Throughout today's moving ceremony I found my thoughts drifting back 60 years ago, when I too was present in Tokyo Bay, after 6 years of war at sea, I came to the realisation that at last " IT WAS ALL OVER, I HAD SURVIVED," the sheer and utter joy of knowing that I would soon return home to Australia finally got through to me.

It was hard to believe, as the finale to so long a war, in the end came very quickly. Two Atom bombs were dropped on the Japan mainland, and suddenly finito!

Key Note Speaker.

Admiral Gary Roughead USN. Commander, US Pacific Fleet.
The current Commander of the US Pacific Fleet, with the lovely name of Roughead, gave the key note address, he has an enormous command , probably the largest in the world geographically.

Admiral Gary Roughead USN

Admiral Gary Roughead USN

God Bless the U.S.A.
A wonderful performance by the Sounds of Aloha Chorus, the American people certainly take this song to heart, one could hear a pin drop, not a cough, not a rustle of feet, just rapt silence, whilst the assembled audience allowed this rendition to wash over them all.

Moment of Silence followed by a Rifle Volley Salute.
We all stood quietly for our moment of silence, I particularly remembered my 84 shipmates lost from HMAS Canberra at the Battle of Savo Island on the 9th. of August 1942. A coloured Marine Sergeant carrying a sword, marched his gun bearing troop of 6 Marines onto No. 2 turret, they faced outboard to port and fired 3 volleys in salute.

Rifle Volley Salute

Rifle Volley Salute

Echo Taps and Missing man formation flyover.
A lone Sailor bugler played Taps from alongside No. 1 turret, with the echo reaching out from the starboard side of the ship, very, very effective. At the same time a formation of 4 jets screamed by our port side, the last airman taking his plane into a vertical climb signifing the Missing Man.

Missing man formation

The 4 jets in formation

The paraded colors were retired.
The Colors were retired and the flag bearers marched off.

Captain Gene Theriot USN gives the Benediction.
The Chaplain gave the Benediction to the assembly.

# The vertical climb to remember the Missing Man

The vertical climb to remember the Missing Man

General Douglas MacArthur's Closing Remarks.
The General's closing remarks at the Surrender Ceremony in Tokyo Bay on the morning of Sunday the 2nd. of September of 1945 were recorded. Now for this 60th. Anniversary they were broadcast again, it was I believe a stroke of genius on a planner's part to reiterate his 1945 words.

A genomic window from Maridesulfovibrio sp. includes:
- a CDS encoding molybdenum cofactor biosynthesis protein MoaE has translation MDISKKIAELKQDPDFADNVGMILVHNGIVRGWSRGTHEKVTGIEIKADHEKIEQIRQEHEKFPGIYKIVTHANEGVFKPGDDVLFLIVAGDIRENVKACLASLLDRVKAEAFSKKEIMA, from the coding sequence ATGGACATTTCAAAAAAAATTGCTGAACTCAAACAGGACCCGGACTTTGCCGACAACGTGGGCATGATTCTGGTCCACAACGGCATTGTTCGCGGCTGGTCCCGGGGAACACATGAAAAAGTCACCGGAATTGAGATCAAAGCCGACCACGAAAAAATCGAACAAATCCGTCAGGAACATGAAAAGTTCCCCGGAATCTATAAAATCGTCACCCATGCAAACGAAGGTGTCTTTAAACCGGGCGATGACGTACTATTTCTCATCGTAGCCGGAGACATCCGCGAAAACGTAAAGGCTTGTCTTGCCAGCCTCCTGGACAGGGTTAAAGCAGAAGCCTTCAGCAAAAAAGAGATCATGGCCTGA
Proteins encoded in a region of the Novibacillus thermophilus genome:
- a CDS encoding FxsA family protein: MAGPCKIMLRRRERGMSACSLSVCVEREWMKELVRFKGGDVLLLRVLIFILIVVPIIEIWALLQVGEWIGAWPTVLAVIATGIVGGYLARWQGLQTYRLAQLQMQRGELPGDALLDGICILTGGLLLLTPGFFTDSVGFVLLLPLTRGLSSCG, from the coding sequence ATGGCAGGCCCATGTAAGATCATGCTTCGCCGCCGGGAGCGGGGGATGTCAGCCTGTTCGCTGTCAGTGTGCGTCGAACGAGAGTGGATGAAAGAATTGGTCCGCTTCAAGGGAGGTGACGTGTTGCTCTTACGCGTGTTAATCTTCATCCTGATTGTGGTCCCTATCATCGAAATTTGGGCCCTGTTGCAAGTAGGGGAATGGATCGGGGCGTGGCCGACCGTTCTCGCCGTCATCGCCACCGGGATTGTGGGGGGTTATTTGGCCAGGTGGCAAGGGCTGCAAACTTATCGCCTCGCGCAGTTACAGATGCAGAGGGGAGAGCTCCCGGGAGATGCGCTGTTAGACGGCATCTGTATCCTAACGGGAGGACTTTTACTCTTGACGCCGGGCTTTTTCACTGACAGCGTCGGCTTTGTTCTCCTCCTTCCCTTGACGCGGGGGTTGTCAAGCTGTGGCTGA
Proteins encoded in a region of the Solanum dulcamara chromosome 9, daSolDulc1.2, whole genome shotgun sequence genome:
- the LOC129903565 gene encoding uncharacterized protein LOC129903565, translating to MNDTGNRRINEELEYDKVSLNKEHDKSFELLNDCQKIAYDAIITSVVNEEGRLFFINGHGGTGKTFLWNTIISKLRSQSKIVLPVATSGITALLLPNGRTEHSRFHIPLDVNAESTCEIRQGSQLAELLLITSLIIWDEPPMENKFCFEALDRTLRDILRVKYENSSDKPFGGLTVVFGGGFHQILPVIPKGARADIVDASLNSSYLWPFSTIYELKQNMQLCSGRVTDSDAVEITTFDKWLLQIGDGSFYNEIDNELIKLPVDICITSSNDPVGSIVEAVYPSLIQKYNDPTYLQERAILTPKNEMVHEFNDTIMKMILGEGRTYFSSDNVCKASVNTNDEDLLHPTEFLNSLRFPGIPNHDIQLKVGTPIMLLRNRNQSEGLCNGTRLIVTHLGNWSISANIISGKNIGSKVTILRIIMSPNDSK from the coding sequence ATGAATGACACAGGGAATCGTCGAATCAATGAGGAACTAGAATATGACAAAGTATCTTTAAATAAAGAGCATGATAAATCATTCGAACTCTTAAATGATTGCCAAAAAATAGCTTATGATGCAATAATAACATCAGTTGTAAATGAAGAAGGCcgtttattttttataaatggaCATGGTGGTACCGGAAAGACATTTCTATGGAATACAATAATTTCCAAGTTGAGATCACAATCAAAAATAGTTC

It was quite eerie to hear Douglas MacArthur's voice boom out again over the decks of this mighty ship, so steeped in both Naval and World History. A most apt way to acknowledge the formal conclusion to this very impressive ceremony.

Armed Forces Medley.
The Sounds of Aloha Chorus gave us their Medley with feeling, as we sat back to enjoy: The Marine Hymn, Anchors Aweigh, and Up Up and Away.

Closing Remarks.
Don Hess thanked all our speakers and attendees, and invited guests to partake of refreshments set out under an awning on the Fantail ( our Quarterdeck )

For both Denise and myself, a really wonderful experience, to have been a part of this pomp and ceremony to mark the 60th. Anniversary of the end of the devasting WW11, which had finally been won, and acknowledged by the Japanese Nation by humbly signing the Instrument of Surrender on the Surrender Deck of this great Battleship, USS Missouri, back on the 2nd. of September 1945.

I had been fortunate to be in Tokyo Bay on that magical day, and again to be invited to remember today. The memory of today I will carry with me always.

Our transport returns.
The lady driving our transport was not happy when she collected us, as we had not been with her to usher the car through the checkpoints, she had been searched and even her car engine was subjected to a search. We went back to our hotel well satisfied with our special morning.

Old Glory close up at the Yard arm

Old Glory close up at the Yard arm

See the program and more pictures